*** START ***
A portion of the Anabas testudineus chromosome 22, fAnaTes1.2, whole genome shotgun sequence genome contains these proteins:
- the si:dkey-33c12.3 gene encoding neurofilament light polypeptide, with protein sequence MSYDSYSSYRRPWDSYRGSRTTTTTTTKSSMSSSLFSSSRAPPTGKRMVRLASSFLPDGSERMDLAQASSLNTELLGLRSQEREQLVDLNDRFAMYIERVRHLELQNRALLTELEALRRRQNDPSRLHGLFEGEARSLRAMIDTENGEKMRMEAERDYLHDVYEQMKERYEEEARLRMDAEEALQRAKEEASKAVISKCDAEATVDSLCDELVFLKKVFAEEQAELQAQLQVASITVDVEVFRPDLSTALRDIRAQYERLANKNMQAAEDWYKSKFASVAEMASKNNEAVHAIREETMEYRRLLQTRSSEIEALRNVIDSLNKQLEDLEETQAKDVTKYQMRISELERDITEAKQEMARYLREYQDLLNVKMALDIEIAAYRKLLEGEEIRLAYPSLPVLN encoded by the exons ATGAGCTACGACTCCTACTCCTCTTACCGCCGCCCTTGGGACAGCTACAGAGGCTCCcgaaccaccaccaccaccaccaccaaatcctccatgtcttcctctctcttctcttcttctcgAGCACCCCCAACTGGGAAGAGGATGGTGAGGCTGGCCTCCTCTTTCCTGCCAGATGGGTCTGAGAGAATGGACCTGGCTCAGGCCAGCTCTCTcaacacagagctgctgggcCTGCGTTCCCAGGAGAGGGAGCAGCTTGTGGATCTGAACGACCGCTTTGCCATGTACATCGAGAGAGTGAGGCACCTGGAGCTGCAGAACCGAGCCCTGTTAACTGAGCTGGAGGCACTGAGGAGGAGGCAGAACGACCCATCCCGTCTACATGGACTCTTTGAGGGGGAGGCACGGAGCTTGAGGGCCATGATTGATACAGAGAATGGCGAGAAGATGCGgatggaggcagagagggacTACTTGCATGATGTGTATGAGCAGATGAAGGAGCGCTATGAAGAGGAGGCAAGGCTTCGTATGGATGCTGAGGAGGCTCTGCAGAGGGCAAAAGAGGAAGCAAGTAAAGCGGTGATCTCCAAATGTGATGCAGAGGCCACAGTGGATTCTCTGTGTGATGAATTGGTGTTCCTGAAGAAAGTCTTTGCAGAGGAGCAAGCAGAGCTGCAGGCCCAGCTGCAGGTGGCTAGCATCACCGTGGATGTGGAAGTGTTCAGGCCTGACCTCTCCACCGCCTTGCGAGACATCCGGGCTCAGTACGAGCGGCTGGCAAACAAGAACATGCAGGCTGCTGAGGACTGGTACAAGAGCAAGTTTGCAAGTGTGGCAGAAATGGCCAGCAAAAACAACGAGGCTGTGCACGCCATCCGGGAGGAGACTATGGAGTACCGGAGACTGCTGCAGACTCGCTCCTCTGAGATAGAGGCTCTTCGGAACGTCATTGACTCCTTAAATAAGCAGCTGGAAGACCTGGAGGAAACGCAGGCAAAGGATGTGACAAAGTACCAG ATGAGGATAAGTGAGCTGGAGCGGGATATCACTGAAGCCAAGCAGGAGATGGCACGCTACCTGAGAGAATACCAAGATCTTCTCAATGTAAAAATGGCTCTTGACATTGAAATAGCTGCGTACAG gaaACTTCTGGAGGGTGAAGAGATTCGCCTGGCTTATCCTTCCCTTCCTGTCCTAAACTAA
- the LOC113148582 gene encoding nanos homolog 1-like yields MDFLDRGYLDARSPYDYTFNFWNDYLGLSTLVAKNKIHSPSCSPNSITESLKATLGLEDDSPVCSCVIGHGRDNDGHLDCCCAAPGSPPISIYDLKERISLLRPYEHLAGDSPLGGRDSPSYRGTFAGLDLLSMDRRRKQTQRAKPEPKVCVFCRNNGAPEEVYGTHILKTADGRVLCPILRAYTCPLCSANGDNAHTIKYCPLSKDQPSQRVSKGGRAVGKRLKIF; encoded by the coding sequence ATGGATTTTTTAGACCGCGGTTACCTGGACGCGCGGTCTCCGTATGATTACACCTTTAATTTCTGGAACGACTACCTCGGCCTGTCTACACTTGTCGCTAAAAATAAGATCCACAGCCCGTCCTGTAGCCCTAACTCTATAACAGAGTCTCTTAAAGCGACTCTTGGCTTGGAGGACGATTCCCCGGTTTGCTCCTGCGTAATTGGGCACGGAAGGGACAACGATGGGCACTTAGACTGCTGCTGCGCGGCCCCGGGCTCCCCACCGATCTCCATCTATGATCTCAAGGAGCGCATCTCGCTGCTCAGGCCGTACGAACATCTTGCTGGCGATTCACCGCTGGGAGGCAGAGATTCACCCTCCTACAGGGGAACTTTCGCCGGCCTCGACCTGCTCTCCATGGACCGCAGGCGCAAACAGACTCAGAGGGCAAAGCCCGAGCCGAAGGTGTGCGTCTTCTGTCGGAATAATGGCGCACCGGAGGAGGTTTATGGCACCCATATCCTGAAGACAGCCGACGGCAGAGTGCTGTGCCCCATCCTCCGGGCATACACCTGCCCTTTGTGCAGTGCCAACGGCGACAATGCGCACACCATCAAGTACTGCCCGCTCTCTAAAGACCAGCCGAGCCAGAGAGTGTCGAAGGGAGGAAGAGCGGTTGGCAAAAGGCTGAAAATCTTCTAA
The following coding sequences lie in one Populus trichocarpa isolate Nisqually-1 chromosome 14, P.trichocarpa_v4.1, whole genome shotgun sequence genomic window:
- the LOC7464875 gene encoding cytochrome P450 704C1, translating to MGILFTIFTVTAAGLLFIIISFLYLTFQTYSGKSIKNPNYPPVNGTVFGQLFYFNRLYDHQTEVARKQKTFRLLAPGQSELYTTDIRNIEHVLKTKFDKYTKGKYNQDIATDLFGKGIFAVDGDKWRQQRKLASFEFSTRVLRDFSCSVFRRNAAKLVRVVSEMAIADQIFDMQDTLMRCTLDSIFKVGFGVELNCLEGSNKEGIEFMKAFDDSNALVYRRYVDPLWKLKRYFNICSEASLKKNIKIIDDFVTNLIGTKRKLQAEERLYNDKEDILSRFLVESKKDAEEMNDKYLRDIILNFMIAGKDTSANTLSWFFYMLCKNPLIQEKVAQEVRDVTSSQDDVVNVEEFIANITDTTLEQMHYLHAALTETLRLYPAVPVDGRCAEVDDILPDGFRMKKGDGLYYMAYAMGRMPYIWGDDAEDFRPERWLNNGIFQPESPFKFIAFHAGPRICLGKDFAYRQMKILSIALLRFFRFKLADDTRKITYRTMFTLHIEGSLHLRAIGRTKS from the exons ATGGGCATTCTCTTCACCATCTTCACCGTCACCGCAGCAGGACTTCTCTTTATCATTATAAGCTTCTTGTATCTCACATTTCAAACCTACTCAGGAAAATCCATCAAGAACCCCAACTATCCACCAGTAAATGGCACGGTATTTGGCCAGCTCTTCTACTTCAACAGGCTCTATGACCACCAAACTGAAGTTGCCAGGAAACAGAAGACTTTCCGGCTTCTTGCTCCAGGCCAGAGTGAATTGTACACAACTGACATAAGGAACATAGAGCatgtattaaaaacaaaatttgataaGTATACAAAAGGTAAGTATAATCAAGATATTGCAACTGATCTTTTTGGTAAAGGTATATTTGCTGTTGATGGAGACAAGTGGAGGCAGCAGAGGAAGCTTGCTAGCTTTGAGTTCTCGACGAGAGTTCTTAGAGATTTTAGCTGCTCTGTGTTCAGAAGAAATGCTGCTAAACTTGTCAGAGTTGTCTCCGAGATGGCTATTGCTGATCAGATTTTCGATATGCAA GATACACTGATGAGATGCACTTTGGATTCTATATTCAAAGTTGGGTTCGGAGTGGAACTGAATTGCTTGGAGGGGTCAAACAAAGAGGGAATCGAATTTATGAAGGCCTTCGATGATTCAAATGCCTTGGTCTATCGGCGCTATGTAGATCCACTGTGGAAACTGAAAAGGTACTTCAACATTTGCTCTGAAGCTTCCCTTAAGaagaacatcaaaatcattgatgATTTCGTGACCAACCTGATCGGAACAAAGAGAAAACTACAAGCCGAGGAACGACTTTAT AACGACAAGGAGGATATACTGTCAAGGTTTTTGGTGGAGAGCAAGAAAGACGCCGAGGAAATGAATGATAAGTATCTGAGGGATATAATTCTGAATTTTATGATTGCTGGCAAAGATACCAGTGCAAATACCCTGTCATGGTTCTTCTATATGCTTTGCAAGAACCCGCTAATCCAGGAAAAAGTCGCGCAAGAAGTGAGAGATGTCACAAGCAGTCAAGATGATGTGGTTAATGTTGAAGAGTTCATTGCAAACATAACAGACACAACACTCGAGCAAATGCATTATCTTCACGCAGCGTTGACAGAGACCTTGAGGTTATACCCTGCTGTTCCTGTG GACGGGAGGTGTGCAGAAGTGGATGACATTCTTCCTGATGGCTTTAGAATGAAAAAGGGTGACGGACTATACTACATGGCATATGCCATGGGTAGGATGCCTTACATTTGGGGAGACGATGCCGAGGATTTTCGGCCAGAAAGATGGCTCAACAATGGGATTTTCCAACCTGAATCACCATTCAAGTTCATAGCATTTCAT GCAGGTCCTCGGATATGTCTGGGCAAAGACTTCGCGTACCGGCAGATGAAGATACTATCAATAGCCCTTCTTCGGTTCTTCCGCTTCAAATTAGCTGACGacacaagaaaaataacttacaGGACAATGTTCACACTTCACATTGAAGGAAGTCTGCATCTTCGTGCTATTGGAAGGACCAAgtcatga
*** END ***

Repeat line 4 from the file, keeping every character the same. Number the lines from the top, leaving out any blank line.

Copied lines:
The following coding sequences lie in one Populus trichocarpa isolate Nisqually-1 chromosome 14, P.trichocarpa_v4.1, whole genome shotgun sequence genomic window: